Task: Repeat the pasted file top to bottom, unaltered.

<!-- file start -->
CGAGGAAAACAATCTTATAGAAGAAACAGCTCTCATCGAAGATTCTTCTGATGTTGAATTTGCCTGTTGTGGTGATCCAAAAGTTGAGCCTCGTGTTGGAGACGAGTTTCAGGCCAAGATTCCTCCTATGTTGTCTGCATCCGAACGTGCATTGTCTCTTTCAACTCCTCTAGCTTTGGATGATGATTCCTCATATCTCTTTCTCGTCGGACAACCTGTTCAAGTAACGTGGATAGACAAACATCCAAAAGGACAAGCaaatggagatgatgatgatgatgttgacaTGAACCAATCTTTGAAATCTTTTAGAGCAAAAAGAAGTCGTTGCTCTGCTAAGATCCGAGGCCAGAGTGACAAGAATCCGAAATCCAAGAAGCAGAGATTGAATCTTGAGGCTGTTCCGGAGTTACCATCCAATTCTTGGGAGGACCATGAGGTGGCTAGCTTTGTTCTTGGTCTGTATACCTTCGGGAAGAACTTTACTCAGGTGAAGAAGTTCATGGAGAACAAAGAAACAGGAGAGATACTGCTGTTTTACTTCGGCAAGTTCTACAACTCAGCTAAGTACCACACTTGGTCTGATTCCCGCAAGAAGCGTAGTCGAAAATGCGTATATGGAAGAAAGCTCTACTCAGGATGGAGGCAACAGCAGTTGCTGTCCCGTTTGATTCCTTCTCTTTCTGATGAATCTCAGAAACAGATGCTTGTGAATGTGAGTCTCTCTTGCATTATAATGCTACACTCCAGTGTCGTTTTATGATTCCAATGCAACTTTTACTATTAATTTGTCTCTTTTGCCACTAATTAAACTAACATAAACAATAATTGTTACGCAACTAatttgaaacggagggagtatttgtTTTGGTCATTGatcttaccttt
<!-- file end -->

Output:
CGAGGAAAACAATCTTATAGAAGAAACAGCTCTCATCGAAGATTCTTCTGATGTTGAATTTGCCTGTTGTGGTGATCCAAAAGTTGAGCCTCGTGTTGGAGACGAGTTTCAGGCCAAGATTCCTCCTATGTTGTCTGCATCCGAACGTGCATTGTCTCTTTCAACTCCTCTAGCTTTGGATGATGATTCCTCATATCTCTTTCTCGTCGGACAACCTGTTCAAGTAACGTGGATAGACAAACATCCAAAAGGACAAGCaaatggagatgatgatgatgatgttgacaTGAACCAATCTTTGAAATCTTTTAGAGCAAAAAGAAGTCGTTGCTCTGCTAAGATCCGAGGCCAGAGTGACAAGAATCCGAAATCCAAGAAGCAGAGATTGAATCTTGAGGCTGTTCCGGAGTTACCATCCAATTCTTGGGAGGACCATGAGGTGGCTAGCTTTGTTCTTGGTCTGTATACCTTCGGGAAGAACTTTACTCAGGTGAAGAAGTTCATGGAGAACAAAGAAACAGGAGAGATACTGCTGTTTTACTTCGGCAAGTTCTACAACTCAGCTAAGTACCACACTTGGTCTGATTCCCGCAAGAAGCGTAGTCGAAAATGCGTATATGGAAGAAAGCTCTACTCAGGATGGAGGCAACAGCAGTTGCTGTCCCGTTTGATTCCTTCTCTTTCTGATGAATCTCAGAAACAGATGCTTGTGAATGTGAGTCTCTCTTGCATTATAATGCTACACTCCAGTGTCGTTTTATGATTCCAATGCAACTTTTACTATTAATTTGTCTCTTTTGCCACTAATTAAACTAACATAAACAATAATTGTTACGCAACTAatttgaaacggagggagtatttgtTTTGGTCATTGatcttaccttt